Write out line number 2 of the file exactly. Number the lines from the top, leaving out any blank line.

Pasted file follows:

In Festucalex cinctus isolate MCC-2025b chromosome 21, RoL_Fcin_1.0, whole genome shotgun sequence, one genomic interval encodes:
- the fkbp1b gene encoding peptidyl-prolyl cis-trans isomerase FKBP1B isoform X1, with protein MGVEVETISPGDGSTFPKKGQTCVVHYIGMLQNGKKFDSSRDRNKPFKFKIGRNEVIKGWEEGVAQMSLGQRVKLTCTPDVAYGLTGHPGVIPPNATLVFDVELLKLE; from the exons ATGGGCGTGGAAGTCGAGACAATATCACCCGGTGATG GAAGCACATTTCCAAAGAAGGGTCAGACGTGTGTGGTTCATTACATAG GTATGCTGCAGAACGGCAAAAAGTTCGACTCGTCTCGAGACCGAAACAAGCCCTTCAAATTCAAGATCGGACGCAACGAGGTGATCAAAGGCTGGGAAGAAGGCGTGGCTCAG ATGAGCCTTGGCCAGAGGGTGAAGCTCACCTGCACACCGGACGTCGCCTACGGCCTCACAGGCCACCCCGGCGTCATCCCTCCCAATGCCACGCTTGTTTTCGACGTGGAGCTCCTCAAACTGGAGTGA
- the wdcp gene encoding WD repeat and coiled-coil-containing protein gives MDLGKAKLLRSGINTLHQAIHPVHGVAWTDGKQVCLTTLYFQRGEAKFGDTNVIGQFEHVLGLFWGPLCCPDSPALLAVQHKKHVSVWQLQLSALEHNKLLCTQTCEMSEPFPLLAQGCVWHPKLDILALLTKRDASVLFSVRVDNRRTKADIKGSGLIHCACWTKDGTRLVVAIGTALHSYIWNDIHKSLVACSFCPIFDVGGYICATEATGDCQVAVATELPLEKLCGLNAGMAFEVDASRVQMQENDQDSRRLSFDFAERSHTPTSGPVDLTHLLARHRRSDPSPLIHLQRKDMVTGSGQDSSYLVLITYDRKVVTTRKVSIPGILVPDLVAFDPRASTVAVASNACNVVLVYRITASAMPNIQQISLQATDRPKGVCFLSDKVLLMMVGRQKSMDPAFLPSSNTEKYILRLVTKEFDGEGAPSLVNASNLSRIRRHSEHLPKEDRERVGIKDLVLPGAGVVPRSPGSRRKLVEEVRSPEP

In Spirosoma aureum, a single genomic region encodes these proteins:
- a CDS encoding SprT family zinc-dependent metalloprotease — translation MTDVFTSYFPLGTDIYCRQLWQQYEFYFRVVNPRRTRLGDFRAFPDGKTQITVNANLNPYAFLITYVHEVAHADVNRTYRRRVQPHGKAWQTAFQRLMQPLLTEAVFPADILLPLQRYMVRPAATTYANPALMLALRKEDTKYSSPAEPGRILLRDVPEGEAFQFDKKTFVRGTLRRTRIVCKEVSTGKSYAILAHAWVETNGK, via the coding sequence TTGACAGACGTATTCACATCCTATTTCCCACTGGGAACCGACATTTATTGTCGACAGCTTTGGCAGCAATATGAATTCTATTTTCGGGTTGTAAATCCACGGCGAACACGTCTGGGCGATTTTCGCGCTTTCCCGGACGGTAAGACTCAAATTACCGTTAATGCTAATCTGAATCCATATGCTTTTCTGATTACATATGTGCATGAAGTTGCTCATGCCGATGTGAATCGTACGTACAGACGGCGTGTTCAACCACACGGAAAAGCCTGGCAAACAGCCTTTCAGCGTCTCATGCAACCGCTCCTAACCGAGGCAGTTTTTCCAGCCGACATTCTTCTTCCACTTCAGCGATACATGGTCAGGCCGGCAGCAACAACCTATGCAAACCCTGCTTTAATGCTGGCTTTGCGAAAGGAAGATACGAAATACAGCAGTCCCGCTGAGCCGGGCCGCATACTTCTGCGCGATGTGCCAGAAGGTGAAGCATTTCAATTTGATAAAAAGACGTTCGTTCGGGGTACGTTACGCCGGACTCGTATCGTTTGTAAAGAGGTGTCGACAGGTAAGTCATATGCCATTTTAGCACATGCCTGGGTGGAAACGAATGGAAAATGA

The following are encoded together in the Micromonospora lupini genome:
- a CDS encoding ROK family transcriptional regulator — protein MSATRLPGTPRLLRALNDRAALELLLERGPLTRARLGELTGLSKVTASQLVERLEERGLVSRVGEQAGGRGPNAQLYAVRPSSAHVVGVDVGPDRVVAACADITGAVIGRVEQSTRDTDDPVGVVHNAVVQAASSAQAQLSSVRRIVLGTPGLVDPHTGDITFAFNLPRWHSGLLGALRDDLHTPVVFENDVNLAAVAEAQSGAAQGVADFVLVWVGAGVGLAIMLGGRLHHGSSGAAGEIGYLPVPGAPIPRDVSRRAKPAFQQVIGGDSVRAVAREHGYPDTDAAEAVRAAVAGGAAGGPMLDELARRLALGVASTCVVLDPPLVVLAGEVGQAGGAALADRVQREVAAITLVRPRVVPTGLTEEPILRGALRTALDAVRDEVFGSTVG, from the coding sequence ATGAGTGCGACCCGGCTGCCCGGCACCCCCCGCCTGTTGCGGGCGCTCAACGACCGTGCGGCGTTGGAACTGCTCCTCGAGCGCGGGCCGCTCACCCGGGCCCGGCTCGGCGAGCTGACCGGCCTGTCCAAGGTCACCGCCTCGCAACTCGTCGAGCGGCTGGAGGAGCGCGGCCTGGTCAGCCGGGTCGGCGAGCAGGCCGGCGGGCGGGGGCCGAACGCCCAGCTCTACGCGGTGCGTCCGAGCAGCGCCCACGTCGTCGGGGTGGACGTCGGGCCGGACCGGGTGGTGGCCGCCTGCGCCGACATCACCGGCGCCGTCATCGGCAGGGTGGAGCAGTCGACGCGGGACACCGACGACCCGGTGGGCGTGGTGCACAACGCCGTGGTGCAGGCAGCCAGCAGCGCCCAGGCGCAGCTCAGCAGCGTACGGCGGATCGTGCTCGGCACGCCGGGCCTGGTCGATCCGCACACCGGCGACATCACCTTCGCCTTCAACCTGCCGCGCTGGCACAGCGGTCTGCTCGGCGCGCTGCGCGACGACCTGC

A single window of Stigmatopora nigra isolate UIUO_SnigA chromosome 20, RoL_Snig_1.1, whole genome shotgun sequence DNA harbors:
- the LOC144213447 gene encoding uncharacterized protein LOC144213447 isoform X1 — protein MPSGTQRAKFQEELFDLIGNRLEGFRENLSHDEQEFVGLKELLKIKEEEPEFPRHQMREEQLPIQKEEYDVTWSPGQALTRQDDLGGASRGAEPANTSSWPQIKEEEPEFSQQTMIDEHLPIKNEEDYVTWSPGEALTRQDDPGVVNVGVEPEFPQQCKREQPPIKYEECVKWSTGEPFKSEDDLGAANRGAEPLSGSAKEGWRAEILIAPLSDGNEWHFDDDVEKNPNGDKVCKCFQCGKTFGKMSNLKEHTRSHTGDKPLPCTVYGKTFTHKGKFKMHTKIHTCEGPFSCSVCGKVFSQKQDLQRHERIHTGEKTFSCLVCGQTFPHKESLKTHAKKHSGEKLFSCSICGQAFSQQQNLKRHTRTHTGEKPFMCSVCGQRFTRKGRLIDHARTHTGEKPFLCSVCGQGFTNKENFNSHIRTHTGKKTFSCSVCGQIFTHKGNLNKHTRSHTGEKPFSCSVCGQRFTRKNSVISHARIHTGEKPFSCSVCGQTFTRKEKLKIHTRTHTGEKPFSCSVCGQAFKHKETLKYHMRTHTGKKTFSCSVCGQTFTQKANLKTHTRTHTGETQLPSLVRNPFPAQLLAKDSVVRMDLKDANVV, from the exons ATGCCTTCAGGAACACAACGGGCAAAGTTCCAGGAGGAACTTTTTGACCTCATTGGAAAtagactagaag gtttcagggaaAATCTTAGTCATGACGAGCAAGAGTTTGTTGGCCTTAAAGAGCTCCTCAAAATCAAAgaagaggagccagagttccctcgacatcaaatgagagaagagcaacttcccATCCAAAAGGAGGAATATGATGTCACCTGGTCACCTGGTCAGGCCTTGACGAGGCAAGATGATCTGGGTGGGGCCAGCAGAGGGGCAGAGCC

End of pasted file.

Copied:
- the fkbp1b gene encoding peptidyl-prolyl cis-trans isomerase FKBP1B isoform X1, with protein MGVEVETISPGDGSTFPKKGQTCVVHYIGMLQNGKKFDSSRDRNKPFKFKIGRNEVIKGWEEGVAQMSLGQRVKLTCTPDVAYGLTGHPGVIPPNATLVFDVELLKLE; from the exons ATGGGCGTGGAAGTCGAGACAATATCACCCGGTGATG GAAGCACATTTCCAAAGAAGGGTCAGACGTGTGTGGTTCATTACATAG GTATGCTGCAGAACGGCAAAAAGTTCGACTCGTCTCGAGACCGAAACAAGCCCTTCAAATTCAAGATCGGACGCAACGAGGTGATCAAAGGCTGGGAAGAAGGCGTGGCTCAG ATGAGCCTTGGCCAGAGGGTGAAGCTCACCTGCACACCGGACGTCGCCTACGGCCTCACAGGCCACCCCGGCGTCATCCCTCCCAATGCCACGCTTGTTTTCGACGTGGAGCTCCTCAAACTGGAGTGA